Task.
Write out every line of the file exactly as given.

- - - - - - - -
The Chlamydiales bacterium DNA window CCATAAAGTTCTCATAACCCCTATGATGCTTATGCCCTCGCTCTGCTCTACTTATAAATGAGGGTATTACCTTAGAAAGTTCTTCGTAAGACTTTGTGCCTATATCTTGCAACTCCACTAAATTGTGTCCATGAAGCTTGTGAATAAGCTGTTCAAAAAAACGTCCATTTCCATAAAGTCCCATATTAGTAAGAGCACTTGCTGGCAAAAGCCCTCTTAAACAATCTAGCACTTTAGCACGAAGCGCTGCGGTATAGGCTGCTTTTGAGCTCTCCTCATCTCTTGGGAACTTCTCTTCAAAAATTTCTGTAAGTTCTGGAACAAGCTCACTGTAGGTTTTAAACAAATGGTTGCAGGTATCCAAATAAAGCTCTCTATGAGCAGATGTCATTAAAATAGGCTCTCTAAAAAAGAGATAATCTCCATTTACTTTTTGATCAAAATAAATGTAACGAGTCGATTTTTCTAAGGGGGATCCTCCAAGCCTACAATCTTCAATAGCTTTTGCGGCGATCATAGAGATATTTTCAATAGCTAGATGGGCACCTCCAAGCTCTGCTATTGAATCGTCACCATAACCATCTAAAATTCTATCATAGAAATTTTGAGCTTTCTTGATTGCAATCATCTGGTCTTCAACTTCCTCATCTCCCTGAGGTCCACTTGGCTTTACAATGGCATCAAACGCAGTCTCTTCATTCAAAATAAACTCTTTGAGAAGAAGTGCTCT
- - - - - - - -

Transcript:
The Chlamydiales bacterium DNA window CCATAAAGTTCTCATAACCCCTATGATGCTTATGCCCTCGCTCTGCTCTACTTATAAATGAGGGTATTACCTTAGAAAGTTCTTCGTAAGACTTTGTGCCTATATCTTGCAACTCCACTAAATTGTGTCCATGAAGCTTGTGAATAAGCTGTTCAAAAAAACGTCCATTTCCATAAAGTCCCATATTAGTAAGAGCACTTGCTGGCAAAAGCCCTCTTAAACAATCTAGCACTTTAGCACGAAGCGCTGCGGTATAGGCTGCTTTTGAGCTCTCCTCATCTCTTGGGAACTTCTCTTCAAAAATTTCTGTAAGTTCTGGAACAAGCTCACTGTAGGTTTTAAACAAATGGTTGCAGGTATCCAAATAAAGCTCTCTATGAGCAGATGTCATTAAAATAGGCTCTCTAAAAAAGAGATAATCTCCATTTACTTTTTGATCAAAATAAATGTAACGAGTCGATTTTTCTAAGGGGGATCCTCCAAGCCTACAATCTTCAATAGCTTTTGCGGCGATCATAGAGATATTTTCAATAGCTAGATGGGCACCTCCAAGCTCTGCTATTGAATCGTCACCATAACCATCTAAAATTCTATCATAGAAATTTTGAGCTTTCTTGATTGCAATCATCTGGTCTTCAACTTCCTCATCTCCCTGAGGTCCACTTGGCTTTACAATGGCATCAAACGCAGTCTCTTCATTCAAAATAAACTCTTTGAGAAGAAGTGCTCT